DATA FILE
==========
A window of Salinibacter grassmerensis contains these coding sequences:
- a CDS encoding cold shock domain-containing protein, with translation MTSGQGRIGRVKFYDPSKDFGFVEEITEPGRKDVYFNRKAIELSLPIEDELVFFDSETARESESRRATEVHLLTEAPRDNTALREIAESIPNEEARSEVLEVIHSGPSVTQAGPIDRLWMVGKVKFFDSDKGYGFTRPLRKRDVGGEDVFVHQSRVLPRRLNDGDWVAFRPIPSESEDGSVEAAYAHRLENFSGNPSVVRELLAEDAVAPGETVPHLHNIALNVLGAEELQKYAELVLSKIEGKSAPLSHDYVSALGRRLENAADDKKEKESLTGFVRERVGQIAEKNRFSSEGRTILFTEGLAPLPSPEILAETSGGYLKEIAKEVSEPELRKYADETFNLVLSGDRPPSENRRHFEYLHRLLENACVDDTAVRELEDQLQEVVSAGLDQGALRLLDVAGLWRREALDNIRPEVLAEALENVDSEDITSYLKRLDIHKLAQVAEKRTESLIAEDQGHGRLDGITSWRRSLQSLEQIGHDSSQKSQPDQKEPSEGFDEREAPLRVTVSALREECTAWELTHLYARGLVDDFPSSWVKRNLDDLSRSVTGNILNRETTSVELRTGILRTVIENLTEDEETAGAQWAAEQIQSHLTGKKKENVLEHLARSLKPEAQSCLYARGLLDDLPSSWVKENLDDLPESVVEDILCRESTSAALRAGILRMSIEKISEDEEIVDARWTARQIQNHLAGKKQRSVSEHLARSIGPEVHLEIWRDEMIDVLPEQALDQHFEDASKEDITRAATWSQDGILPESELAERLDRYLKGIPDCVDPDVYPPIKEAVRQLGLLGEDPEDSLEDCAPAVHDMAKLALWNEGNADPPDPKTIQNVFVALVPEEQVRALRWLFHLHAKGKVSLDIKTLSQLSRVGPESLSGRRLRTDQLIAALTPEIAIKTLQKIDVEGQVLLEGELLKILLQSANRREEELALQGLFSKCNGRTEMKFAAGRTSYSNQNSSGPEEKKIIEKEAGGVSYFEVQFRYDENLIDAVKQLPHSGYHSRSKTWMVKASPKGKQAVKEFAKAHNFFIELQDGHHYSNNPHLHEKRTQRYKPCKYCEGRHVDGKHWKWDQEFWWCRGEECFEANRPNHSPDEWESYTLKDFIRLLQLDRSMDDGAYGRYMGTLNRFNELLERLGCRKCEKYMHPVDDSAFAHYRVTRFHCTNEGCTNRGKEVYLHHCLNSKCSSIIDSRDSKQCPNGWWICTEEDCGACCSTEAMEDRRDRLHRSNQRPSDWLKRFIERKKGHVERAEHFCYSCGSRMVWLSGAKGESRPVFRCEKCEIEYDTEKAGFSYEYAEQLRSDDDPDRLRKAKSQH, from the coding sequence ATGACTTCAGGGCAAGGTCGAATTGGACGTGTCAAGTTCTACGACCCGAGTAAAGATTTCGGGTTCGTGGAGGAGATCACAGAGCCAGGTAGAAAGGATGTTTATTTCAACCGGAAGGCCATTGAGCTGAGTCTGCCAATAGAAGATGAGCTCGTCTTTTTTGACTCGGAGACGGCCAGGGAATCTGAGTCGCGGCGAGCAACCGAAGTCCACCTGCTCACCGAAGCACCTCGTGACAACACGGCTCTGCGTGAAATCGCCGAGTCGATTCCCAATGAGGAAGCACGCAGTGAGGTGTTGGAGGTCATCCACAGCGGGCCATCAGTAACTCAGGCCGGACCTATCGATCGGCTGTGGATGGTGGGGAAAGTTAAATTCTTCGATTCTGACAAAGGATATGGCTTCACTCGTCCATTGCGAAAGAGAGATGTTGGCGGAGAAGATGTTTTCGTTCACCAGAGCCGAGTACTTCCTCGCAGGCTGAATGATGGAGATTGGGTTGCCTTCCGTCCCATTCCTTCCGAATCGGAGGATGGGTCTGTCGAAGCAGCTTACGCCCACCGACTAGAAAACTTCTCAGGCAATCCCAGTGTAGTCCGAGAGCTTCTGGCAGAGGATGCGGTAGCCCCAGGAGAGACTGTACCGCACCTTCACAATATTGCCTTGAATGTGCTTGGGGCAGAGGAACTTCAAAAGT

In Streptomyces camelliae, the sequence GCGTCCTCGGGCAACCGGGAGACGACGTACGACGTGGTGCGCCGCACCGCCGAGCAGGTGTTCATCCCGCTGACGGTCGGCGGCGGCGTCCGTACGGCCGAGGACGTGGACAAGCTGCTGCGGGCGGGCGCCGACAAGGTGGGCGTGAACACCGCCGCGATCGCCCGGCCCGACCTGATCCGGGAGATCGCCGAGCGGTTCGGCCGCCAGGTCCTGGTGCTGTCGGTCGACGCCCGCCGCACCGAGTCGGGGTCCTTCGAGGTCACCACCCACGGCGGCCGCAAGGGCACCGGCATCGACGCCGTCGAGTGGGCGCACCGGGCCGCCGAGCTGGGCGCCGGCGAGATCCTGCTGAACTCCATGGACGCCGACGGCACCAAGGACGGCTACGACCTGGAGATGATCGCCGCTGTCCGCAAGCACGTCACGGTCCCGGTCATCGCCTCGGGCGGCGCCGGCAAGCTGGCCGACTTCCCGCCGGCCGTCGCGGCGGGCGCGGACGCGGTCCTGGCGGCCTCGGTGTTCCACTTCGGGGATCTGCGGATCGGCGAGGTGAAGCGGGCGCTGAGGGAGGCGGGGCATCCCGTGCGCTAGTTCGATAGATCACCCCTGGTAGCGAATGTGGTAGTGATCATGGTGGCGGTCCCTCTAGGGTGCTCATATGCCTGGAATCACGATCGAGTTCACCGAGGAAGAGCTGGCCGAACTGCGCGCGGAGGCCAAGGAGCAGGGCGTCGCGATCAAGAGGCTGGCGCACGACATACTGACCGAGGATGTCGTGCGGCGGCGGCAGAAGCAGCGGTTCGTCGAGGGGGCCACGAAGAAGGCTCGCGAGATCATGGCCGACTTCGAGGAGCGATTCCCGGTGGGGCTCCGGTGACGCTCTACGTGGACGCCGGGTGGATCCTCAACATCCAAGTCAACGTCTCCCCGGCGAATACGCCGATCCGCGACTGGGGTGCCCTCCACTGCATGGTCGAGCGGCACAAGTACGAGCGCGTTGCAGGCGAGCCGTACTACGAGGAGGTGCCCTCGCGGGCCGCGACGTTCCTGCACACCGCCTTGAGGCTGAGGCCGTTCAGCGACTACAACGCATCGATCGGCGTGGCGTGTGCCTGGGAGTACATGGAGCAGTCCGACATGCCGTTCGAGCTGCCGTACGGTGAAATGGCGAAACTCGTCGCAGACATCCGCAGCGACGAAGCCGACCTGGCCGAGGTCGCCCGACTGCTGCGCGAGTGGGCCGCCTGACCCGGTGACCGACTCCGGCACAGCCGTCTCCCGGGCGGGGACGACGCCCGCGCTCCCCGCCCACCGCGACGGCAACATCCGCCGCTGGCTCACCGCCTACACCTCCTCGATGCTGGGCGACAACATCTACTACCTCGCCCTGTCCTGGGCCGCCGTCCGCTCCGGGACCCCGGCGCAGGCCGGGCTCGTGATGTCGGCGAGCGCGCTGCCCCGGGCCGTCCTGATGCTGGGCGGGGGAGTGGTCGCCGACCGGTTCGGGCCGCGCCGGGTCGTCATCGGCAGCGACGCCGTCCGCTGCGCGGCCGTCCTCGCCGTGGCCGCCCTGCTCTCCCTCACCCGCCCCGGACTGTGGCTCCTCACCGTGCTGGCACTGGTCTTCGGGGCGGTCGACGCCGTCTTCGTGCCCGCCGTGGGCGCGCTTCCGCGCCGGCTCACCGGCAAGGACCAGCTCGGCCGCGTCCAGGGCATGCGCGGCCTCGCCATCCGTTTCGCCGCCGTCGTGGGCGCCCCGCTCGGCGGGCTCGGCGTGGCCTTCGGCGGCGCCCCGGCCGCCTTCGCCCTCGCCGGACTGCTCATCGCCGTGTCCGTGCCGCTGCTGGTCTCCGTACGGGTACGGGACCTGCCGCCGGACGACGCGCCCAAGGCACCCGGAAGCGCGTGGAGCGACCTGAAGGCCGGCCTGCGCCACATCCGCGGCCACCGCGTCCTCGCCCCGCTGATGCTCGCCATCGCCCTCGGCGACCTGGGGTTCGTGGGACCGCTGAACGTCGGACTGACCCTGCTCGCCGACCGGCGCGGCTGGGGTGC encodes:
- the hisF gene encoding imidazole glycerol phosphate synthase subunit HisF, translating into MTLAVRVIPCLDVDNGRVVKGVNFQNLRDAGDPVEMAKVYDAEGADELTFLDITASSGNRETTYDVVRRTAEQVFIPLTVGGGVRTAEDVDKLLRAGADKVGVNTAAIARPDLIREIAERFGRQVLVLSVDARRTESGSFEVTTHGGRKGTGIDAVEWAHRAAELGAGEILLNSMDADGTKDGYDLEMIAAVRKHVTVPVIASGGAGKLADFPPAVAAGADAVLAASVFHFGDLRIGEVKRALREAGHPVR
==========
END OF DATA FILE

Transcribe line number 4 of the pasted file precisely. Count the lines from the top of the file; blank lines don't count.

- the hisF gene encoding imidazole glycerol phosphate synthase subunit HisF, translating into MTLAVRVIPCLDVDNGRVVKGVNFQNLRDAGDPVEMAKVYDAEGADELTFLDITASSGNRETTYDVVRRTAEQVFIPLTVGGGVRTAEDVDKLLRAGADKVGVNTAAIARPDLIREIAERFGRQVLVLSVDARRTESGSFEVTTHGGRKGTGIDAVEWAHRAAELGAGEILLNSMDADGTKDGYDLEMIAAVRKHVTVPVIASGGAGKLADFPPAVAAGADAVLAASVFHFGDLRIGEVKRALREAGHPVR